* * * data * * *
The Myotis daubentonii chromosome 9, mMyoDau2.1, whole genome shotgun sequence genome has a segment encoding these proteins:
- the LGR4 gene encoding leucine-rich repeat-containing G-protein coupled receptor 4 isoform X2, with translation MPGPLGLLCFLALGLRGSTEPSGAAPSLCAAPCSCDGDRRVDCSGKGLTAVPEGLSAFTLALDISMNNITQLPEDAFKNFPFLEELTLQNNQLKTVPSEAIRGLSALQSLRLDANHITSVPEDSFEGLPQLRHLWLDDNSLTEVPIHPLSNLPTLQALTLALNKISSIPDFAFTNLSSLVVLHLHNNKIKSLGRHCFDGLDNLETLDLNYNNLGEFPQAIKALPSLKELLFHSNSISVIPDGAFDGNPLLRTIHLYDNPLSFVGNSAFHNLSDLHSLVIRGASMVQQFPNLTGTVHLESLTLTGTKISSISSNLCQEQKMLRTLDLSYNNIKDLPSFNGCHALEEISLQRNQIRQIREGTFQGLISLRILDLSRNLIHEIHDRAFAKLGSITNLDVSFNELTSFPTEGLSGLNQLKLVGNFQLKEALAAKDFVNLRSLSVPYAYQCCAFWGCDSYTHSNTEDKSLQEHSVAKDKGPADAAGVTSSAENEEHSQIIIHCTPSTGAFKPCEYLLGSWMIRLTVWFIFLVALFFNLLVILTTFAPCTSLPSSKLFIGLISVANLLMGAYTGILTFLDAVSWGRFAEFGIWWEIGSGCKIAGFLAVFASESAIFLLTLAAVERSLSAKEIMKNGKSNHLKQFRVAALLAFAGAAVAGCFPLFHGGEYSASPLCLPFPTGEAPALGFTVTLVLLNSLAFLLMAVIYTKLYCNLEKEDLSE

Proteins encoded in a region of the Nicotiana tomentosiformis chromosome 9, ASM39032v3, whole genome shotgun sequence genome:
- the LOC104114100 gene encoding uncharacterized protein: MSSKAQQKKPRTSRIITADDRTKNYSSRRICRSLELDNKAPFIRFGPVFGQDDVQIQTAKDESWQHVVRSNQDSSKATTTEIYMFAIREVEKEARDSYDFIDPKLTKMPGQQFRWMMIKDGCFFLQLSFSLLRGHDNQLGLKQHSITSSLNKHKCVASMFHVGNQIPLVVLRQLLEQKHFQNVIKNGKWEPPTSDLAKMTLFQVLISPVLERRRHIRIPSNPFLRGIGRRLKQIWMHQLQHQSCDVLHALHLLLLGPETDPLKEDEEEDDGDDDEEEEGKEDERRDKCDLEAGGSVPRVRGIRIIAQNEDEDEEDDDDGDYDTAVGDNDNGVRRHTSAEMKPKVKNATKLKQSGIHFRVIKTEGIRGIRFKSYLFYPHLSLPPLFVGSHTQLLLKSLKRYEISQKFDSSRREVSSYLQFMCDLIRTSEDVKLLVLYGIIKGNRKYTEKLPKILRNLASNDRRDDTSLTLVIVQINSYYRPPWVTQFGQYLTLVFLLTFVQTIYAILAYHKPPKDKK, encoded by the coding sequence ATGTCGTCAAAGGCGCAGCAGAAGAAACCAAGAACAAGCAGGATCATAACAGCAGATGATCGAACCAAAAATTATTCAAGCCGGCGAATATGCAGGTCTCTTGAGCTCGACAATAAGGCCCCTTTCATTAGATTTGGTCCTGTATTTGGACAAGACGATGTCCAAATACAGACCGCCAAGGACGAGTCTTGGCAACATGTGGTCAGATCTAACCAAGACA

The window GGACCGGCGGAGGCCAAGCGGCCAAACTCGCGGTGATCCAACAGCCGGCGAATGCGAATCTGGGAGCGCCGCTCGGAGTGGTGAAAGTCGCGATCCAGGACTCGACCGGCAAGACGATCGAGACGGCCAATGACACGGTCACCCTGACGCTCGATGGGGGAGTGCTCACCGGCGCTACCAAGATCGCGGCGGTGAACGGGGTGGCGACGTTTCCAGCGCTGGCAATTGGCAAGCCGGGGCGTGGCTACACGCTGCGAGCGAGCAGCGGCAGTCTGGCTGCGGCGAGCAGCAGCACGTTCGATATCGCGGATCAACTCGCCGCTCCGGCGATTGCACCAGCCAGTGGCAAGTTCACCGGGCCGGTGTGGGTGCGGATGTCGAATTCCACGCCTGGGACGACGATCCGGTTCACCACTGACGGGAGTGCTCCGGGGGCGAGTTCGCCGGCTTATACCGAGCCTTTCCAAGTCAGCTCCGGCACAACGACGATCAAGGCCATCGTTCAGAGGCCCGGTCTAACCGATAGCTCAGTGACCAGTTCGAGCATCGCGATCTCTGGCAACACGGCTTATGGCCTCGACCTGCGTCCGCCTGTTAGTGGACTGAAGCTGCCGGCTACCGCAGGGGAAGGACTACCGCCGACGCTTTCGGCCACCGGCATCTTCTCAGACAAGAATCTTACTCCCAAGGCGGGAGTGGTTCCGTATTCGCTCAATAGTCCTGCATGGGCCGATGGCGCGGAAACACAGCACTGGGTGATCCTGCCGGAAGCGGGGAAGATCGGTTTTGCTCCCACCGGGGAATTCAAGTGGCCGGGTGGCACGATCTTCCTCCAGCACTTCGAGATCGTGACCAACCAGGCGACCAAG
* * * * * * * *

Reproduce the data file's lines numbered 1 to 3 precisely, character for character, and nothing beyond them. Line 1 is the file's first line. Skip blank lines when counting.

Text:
The Myotis daubentonii chromosome 9, mMyoDau2.1, whole genome shotgun sequence genome has a segment encoding these proteins:
- the LGR4 gene encoding leucine-rich repeat-containing G-protein coupled receptor 4 isoform X2, with translation MPGPLGLLCFLALGLRGSTEPSGAAPSLCAAPCSCDGDRRVDCSGKGLTAVPEGLSAFTLALDISMNNITQLPEDAFKNFPFLEELTLQNNQLKTVPSEAIRGLSALQSLRLDANHITSVPEDSFEGLPQLRHLWLDDNSLTEVPIHPLSNLPTLQALTLALNKISSIPDFAFTNLSSLVVLHLHNNKIKSLGRHCFDGLDNLETLDLNYNNLGEFPQAIKALPSLKELLFHSNSISVIPDGAFDGNPLLRTIHLYDNPLSFVGNSAFHNLSDLHSLVIRGASMVQQFPNLTGTVHLESLTLTGTKISSISSNLCQEQKMLRTLDLSYNNIKDLPSFNGCHALEEISLQRNQIRQIREGTFQGLISLRILDLSRNLIHEIHDRAFAKLGSITNLDVSFNELTSFPTEGLSGLNQLKLVGNFQLKEALAAKDFVNLRSLSVPYAYQCCAFWGCDSYTHSNTEDKSLQEHSVAKDKGPADAAGVTSSAENEEHSQIIIHCTPSTGAFKPCEYLLGSWMIRLTVWFIFLVALFFNLLVILTTFAPCTSLPSSKLFIGLISVANLLMGAYTGILTFLDAVSWGRFAEFGIWWEIGSGCKIAGFLAVFASESAIFLLTLAAVERSLSAKEIMKNGKSNHLKQFRVAALLAFAGAAVAGCFPLFHGGEYSASPLCLPFPTGEAPALGFTVTLVLLNSLAFLLMAVIYTKLYCNLEKEDLSE

Proteins encoded in a region of the Nicotiana tomentosiformis chromosome 9, ASM39032v3, whole genome shotgun sequence genome: